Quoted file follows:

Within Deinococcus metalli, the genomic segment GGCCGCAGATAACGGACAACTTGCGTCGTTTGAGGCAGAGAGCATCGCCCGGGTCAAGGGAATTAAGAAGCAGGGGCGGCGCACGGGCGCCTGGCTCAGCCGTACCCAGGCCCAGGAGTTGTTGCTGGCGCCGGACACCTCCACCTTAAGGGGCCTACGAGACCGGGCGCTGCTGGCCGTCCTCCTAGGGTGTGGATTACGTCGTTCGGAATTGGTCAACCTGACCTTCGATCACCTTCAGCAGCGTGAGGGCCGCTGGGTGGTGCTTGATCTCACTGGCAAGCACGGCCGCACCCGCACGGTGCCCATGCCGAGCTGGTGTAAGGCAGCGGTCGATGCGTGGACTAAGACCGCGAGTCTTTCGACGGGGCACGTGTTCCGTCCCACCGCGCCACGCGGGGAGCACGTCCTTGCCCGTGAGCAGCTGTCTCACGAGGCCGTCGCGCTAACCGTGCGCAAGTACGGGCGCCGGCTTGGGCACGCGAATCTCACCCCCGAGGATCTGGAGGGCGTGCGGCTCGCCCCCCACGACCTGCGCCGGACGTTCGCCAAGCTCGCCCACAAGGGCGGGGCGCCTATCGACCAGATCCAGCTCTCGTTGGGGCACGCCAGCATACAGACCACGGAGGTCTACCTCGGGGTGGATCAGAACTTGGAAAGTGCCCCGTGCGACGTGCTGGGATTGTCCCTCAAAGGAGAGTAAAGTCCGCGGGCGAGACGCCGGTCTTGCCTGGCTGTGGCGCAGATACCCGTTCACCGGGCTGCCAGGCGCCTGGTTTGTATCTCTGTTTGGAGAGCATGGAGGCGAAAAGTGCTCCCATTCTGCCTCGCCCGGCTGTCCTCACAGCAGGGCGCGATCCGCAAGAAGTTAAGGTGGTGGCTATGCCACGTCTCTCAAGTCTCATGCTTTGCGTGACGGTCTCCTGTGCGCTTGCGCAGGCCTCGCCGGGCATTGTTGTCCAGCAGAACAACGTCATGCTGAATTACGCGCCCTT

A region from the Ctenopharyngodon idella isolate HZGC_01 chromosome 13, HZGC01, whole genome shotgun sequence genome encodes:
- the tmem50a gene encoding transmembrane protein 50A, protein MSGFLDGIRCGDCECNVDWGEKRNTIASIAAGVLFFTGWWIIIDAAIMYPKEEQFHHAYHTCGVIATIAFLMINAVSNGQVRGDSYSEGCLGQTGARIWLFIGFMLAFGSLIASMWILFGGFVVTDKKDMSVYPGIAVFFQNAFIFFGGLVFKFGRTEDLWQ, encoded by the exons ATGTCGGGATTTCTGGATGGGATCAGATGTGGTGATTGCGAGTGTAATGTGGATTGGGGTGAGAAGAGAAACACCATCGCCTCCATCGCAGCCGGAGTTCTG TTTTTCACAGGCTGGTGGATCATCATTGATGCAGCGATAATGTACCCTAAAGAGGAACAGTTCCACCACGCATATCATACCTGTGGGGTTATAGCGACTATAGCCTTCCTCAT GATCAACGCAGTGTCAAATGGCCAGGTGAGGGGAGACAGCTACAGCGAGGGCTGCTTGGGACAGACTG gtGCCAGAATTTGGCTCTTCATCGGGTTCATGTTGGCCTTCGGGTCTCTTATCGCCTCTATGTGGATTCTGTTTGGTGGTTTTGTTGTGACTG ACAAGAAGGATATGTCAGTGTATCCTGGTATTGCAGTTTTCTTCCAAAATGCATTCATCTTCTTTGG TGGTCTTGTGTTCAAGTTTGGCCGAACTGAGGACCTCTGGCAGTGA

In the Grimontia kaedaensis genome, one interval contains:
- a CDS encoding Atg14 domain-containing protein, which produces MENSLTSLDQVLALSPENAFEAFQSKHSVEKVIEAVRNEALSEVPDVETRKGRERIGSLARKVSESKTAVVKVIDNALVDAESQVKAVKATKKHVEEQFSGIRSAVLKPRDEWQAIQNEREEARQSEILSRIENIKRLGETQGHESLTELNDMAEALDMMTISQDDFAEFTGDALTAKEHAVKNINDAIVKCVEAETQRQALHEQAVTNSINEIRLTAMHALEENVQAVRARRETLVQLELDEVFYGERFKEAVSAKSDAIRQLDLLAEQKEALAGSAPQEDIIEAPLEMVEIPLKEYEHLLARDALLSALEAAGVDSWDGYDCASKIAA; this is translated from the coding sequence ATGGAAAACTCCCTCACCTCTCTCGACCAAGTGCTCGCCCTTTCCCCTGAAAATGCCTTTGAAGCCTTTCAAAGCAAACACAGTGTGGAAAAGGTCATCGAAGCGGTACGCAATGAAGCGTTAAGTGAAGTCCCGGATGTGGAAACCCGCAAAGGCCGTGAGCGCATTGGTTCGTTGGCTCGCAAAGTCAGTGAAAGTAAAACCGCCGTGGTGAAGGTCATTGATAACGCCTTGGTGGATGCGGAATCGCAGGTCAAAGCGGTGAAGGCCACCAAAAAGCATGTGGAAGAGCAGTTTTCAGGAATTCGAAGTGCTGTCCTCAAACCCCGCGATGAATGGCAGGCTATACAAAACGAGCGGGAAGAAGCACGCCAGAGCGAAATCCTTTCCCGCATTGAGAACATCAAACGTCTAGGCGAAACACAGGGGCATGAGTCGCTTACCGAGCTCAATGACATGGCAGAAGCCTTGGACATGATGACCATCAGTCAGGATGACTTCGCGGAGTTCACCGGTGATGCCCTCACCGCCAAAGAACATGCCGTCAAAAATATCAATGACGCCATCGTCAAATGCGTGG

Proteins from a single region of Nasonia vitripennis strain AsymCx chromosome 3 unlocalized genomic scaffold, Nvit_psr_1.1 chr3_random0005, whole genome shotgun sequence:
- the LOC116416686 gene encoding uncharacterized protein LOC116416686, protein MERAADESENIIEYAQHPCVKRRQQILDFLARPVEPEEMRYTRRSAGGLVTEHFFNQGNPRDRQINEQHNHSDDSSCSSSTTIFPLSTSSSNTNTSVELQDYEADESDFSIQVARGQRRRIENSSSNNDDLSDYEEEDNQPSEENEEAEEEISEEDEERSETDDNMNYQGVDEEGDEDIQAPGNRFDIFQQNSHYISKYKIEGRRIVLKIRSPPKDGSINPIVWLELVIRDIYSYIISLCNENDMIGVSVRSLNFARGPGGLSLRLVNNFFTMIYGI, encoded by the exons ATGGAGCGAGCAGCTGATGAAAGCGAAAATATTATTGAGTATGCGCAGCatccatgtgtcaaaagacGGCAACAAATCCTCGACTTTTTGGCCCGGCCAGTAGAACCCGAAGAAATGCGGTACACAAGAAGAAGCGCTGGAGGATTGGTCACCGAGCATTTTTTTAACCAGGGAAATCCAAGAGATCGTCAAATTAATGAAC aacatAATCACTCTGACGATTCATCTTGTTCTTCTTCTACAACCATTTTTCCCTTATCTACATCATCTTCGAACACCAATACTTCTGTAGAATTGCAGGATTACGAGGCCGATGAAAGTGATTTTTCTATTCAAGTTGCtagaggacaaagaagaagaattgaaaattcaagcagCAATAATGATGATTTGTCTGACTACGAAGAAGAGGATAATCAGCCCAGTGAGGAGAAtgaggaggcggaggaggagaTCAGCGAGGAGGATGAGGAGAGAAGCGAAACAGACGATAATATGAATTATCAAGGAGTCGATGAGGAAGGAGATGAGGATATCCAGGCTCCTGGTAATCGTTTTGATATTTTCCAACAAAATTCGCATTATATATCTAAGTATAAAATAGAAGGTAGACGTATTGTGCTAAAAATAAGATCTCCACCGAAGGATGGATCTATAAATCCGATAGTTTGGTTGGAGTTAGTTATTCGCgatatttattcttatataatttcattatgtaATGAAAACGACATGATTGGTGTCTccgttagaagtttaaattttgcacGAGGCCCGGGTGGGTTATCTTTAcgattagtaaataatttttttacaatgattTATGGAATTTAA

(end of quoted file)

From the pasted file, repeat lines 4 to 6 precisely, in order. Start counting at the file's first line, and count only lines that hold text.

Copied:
In the Grimontia kaedaensis genome, one interval contains:
- a CDS encoding Atg14 domain-containing protein, which produces MENSLTSLDQVLALSPENAFEAFQSKHSVEKVIEAVRNEALSEVPDVETRKGRERIGSLARKVSESKTAVVKVIDNALVDAESQVKAVKATKKHVEEQFSGIRSAVLKPRDEWQAIQNEREEARQSEILSRIENIKRLGETQGHESLTELNDMAEALDMMTISQDDFAEFTGDALTAKEHAVKNINDAIVKCVEAETQRQALHEQAVTNSINEIRLTAMHALEENVQAVRARRETLVQLELDEVFYGERFKEAVSAKSDAIRQLDLLAEQKEALAGSAPQEDIIEAPLEMVEIPLKEYEHLLARDALLSALEAAGVDSWDGYDCASKIAA; this is translated from the coding sequence ATGGAAAACTCCCTCACCTCTCTCGACCAAGTGCTCGCCCTTTCCCCTGAAAATGCCTTTGAAGCCTTTCAAAGCAAACACAGTGTGGAAAAGGTCATCGAAGCGGTACGCAATGAAGCGTTAAGTGAAGTCCCGGATGTGGAAACCCGCAAAGGCCGTGAGCGCATTGGTTCGTTGGCTCGCAAAGTCAGTGAAAGTAAAACCGCCGTGGTGAAGGTCATTGATAACGCCTTGGTGGATGCGGAATCGCAGGTCAAAGCGGTGAAGGCCACCAAAAAGCATGTGGAAGAGCAGTTTTCAGGAATTCGAAGTGCTGTCCTCAAACCCCGCGATGAATGGCAGGCTATACAAAACGAGCGGGAAGAAGCACGCCAGAGCGAAATCCTTTCCCGCATTGAGAACATCAAACGTCTAGGCGAAACACAGGGGCATGAGTCGCTTACCGAGCTCAATGACATGGCAGAAGCCTTGGACATGATGACCATCAGTCAGGATGACTTCGCGGAGTTCACCGGTGATGCCCTCACCGCCAAAGAACATGCCGTCAAAAATATCAATGACGCCATCGTCAAATGCGTGG

Proteins from a single region of Nasonia vitripennis strain AsymCx chromosome 3 unlocalized genomic scaffold, Nvit_psr_1.1 chr3_random0005, whole genome shotgun sequence: